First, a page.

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24 December 2009 @ 04:59 pm
The woman in the car died.  
Last night, or this morning, at about midnight, I drove to the Hudson Oaks Wal-Mart to get some last minute groceries and stocking stuffers.   Hudson Oaks is a dinky little town that exists primarily for the Wal-Mart, and to provided liquor for an otherwise dry county.  No one was on the road, so I could clearly see several police cars and emergency vehicles blocking off half of the intersection that I refer to as "Wal-Mart and Freeway."  I had to stop at the red light there, so I had a minute to see what was going on.  A car seemed to have lost control in the intersection, because it had crashed into the lightpole right there on the corner.  It was one of those "old people luxury cars."  The kind that look nice at first glance, huge and well taken-care-of, but in reality they're pieces of shit made by General Motors that no one would spend a dime on except an old person who still believes in the value of buying American.  There were paramedics crawling around inside the car; one kept walking back and forth with a hard foam stretcher as if waiting for someone to make a decision.  It was clear to me that they were preparing to pull someone out of the vehicle, and my morbid curiosity was piqued.  You know what I'm talking about.  The sick part of you that you'd rather not admit kind of wants to see someone receiving CPR at the scene of an accident.

Well, I'm embarrassed to say that I parked at Wal-Mart in such a way as to see what was going to happen to the person in the car.  I turned my lights off and sat there for a long time, watching paramedics doing what looked like nothing at all.  There was no traffic to obscure my view.  And so I waited.  For ten minutes.

Finally, the paramedics moved to extract the person.  One climbed inside the car, presumably to hold the victim's head and neck, while another stood outside the door and reached for his or her knees.  That's when it happened.  On a previously deserted road, no less than fifteen cars came from the west, pulling up between myself and the scene and stopping at the red light.  Totally blocking my view.  I was annoyed for a moment, but I quickly realized how poignant that was.  The victim's pain was none of my business.  Apparently I wasn't the only one who felt that way.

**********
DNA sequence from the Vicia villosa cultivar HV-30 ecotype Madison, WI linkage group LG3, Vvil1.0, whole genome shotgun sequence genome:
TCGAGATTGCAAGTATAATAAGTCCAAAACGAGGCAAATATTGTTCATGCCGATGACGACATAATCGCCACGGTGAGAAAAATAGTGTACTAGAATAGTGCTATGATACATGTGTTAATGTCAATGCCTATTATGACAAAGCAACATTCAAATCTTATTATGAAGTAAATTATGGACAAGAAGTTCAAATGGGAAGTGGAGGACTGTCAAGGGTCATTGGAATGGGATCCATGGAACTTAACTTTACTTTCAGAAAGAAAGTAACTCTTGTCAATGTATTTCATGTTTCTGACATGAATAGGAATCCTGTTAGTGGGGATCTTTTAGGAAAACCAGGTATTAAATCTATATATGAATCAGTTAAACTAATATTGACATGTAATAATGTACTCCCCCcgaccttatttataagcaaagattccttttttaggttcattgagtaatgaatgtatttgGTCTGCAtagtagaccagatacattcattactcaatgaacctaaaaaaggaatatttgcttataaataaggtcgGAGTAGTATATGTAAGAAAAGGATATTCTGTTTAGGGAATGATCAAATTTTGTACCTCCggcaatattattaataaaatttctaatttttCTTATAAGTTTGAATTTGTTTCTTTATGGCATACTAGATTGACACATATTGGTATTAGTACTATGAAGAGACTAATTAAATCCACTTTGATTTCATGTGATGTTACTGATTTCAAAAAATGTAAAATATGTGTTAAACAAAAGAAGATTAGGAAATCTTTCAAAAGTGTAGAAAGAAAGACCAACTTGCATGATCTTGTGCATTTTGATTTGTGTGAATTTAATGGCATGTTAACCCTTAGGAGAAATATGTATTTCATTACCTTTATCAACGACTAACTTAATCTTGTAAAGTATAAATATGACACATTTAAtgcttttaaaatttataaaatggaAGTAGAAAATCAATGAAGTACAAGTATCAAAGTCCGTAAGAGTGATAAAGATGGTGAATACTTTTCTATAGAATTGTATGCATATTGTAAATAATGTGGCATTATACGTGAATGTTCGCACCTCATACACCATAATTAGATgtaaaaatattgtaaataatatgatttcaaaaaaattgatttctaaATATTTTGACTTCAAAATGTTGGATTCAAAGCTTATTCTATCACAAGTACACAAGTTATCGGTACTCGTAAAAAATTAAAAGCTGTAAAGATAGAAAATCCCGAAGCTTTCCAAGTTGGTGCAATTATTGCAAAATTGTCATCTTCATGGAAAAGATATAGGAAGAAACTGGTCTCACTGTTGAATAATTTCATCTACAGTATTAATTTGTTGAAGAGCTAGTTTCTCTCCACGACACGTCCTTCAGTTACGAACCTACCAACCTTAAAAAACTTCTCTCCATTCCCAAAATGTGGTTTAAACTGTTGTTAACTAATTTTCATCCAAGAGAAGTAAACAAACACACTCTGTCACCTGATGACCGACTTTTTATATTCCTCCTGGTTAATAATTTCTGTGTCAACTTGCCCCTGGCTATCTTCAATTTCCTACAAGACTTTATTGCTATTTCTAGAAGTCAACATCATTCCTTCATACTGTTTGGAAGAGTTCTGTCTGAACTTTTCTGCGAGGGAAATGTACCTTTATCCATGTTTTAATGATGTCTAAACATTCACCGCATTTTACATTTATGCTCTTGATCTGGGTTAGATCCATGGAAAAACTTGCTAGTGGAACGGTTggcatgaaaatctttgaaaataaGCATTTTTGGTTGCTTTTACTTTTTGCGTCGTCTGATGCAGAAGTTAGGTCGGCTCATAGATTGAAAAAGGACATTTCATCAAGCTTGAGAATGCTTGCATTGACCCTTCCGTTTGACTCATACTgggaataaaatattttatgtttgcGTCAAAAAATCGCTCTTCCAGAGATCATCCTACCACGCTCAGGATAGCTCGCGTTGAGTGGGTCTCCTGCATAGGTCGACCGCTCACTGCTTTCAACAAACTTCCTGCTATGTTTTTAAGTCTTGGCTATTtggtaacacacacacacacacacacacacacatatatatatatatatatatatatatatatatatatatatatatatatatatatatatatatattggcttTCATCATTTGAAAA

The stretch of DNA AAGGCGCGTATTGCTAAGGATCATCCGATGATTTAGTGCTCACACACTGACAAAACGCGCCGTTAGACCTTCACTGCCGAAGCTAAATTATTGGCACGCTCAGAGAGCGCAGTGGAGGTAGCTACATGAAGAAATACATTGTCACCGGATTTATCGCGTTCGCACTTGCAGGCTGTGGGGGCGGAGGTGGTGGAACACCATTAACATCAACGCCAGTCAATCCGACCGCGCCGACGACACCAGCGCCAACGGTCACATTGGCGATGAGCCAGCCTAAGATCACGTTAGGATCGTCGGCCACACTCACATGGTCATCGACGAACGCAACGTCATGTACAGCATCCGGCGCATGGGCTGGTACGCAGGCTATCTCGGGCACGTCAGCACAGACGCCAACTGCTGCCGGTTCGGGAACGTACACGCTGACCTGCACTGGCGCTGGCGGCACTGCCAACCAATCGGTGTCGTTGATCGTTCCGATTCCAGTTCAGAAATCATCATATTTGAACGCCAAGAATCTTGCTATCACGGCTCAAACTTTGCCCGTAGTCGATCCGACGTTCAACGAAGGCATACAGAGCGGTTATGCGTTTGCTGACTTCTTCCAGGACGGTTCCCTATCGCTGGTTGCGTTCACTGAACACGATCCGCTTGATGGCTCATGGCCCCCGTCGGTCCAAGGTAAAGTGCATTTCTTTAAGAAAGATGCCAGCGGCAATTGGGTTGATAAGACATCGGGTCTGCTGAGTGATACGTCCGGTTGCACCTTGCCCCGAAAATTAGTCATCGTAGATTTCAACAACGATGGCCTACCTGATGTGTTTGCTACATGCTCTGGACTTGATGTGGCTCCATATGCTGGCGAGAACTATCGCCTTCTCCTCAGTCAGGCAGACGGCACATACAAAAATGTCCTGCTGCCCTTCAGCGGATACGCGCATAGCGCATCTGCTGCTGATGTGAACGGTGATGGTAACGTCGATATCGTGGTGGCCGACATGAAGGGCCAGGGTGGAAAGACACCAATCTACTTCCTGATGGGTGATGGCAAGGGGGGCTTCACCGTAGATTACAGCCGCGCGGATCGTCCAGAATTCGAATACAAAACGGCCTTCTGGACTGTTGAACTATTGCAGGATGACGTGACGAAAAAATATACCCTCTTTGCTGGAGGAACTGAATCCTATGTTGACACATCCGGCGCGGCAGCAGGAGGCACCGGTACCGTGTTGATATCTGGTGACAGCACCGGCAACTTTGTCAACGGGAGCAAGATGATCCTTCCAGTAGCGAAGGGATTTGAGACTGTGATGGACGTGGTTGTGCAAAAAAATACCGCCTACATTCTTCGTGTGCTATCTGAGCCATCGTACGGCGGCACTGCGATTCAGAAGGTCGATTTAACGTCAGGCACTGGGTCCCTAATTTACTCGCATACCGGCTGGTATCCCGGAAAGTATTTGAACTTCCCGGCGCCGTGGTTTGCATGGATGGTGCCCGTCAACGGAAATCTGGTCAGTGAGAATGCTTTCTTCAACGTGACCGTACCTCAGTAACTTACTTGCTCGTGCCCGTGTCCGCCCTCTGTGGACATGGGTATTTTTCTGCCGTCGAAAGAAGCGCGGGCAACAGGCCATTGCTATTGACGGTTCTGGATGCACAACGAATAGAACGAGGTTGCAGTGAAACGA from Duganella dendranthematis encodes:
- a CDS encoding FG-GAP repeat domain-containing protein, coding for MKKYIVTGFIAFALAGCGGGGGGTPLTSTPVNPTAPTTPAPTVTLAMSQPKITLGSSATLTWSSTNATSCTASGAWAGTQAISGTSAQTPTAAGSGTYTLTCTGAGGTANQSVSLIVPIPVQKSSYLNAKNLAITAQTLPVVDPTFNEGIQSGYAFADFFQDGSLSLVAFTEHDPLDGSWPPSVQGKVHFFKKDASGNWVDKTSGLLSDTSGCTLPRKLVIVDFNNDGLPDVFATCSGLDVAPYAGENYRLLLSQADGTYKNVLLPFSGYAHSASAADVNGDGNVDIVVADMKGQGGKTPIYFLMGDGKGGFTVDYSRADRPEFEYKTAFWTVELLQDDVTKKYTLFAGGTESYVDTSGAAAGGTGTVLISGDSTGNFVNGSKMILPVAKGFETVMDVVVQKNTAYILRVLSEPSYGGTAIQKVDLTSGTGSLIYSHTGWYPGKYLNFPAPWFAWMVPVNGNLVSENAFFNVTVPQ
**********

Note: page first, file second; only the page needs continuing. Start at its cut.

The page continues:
The traffic was only in my way for about twenty seconds, but that was all the time the paramedics needed to remove the victim and put him or her in the ambulance.  I never saw a thing.  I tried not to be disappointed, but I really was, and that made me feel like a horrible person.  But I felt much worse when I checked the news a few minutes ago and learned that Genevieve Allen, age 73, died as a result of that accident.  Thank God it wasn't right before my eyes.

Genevieve is a beautiful name.  I'll bet some kids are going to miss their grandma this Christmas.
Aquarius Galuxy: Stareaquarius_galuxy on December 25th, 2009 04:31 am (UTC)
I'm sorry to hear about that. =\

Merry Christmas though!
(Anonymous) on December 28th, 2009 06:05 am (UTC)
Thanks, it was merry. :) We had a blizzard on Christmas Eve, and there were something like seven hundred accidents in the metroplex. Only four deaths, though, so I think that's pretty miraculous. :)
Aquarius Galuxyaquarius_galuxy on December 28th, 2009 06:21 am (UTC)
=o I've never experienced a blizzard before. It's good that not that many people died!
Alexferrywoman on December 25th, 2009 04:50 pm (UTC)
That's terrible to witness especially during these times. I'd be morbidly curious too, and feel bad about what happened. Really, so many deaths this year....

Well, have a meaningful holidays anyway. :)
(Anonymous) on December 28th, 2009 06:06 am (UTC)
In a way, I think it was meaningful for me to realize how quickly our plans can come to a screeching halt. Makes me appreciate my family more.